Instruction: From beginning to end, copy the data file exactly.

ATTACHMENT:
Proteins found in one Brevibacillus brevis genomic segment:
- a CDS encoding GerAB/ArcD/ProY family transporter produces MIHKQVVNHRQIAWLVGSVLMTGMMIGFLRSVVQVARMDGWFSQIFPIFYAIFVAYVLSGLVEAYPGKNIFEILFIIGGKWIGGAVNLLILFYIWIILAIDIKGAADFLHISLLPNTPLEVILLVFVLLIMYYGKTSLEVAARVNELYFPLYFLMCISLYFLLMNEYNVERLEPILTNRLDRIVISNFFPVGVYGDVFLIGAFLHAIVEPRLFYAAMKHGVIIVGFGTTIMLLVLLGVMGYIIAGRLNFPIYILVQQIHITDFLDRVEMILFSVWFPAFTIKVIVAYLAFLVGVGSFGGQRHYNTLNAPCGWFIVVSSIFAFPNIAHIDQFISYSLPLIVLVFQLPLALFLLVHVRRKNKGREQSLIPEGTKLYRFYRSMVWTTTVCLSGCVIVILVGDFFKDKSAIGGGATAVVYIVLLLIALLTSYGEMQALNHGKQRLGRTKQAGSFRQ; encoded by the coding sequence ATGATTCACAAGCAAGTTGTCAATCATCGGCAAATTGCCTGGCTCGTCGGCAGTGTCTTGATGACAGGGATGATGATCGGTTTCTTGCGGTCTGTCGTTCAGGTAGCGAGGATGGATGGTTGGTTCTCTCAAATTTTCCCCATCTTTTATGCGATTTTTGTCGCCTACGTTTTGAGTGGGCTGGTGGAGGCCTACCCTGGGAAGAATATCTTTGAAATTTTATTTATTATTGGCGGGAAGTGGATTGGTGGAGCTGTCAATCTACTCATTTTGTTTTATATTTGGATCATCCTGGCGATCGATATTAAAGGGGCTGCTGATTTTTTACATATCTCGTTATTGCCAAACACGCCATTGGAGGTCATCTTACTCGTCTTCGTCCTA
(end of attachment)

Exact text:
Proteins found in one Brevibacillus brevis genomic segment:
- a CDS encoding GerAB/ArcD/ProY family transporter produces MIHKQVVNHRQIAWLVGSVLMTGMMIGFLRSVVQVARMDGWFSQIFPIFYAIFVAYVLSGLVEAYPGKNIFEILFIIGGKWIGGAVNLLILFYIWIILAIDIKGAADFLHISLLPNTPLEVILLVFVLLIMYYGKTSLEVAARVNELYFPLYFLMCISLYFLLMNEYNVERLEPILTNRLDRIVISNFFPVGVYGDVFLIGAFLHAIVEPRLFYAAMKHGVIIVGFGTTIMLLVLLGVMGYIIAGRLNFPIYILVQQIHITDFLDRVEMILFSVWFPAFTIKVIVAYLAFLVGVGSFGGQRHYNTLNAPCGWFIVVSSIFAFPNIAHIDQFISYSLPLIVLVFQLPLALFLLVHVRRKNKGREQSLIPEGTKLYRFYRSMVWTTTVCLSGCVIVILVGDFFKDKSAIGGGATAVVYIVLLLIALLTSYGEMQALNHGKQRLGRTKQAGSFRQ; encoded by the coding sequence ATGATTCACAAGCAAGTTGTCAATCATCGGCAAATTGCCTGGCTCGTCGGCAGTGTCTTGATGACAGGGATGATGATCGGTTTCTTGCGGTCTGTCGTTCAGGTAGCGAGGATGGATGGTTGGTTCTCTCAAATTTTCCCCATCTTTTATGCGATTTTTGTCGCCTACGTTTTGAGTGGGCTGGTGGAGGCCTACCCTGGGAAGAATATCTTTGAAATTTTATTTATTATTGGCGGGAAGTGGATTGGTGGAGCTGTCAATCTACTCATTTTGTTTTATATTTGGATCATCCTGGCGATCGATATTAAAGGGGCTGCTGATTTTTTACATATCTCGTTATTGCCAAACACGCCATTGGAGGTCATCTTACTCGTCTTCGTCCTA